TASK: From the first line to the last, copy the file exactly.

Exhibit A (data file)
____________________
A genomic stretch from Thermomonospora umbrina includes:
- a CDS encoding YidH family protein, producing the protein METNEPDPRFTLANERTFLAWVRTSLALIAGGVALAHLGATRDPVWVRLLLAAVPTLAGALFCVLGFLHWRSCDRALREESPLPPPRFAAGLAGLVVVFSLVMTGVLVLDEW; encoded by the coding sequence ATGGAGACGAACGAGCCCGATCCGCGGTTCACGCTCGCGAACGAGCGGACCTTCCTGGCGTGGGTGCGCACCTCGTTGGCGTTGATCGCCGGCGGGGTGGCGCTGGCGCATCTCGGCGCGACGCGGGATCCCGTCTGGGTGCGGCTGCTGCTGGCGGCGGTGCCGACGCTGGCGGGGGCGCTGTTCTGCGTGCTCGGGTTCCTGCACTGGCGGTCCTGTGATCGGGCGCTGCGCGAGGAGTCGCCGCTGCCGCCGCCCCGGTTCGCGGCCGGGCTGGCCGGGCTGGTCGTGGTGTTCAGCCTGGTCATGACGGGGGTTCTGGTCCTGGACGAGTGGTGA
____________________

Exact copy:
A genomic stretch from Thermomonospora umbrina includes:
- a CDS encoding YidH family protein, producing the protein METNEPDPRFTLANERTFLAWVRTSLALIAGGVALAHLGATRDPVWVRLLLAAVPTLAGALFCVLGFLHWRSCDRALREESPLPPPRFAAGLAGLVVVFSLVMTGVLVLDEW; encoded by the coding sequence ATGGAGACGAACGAGCCCGATCCGCGGTTCACGCTCGCGAACGAGCGGACCTTCCTGGCGTGGGTGCGCACCTCGTTGGCGTTGATCGCCGGCGGGGTGGCGCTGGCGCATCTCGGCGCGACGCGGGATCCCGTCTGGGTGCGGCTGCTGCTGGCGGCGGTGCCGACGCTGGCGGGGGCGCTGTTCTGCGTGCTCGGGTTCCTGCACTGGCGGTCCTGTGATCGGGCGCTGCGCGAGGAGTCGCCGCTGCCGCCGCCCCGGTTCGCGGCCGGGCTGGCCGGGCTGGTCGTGGTGTTCAGCCTGGTCATGACGGGGGTTCTGGTCCTGGACGAGTGGTGA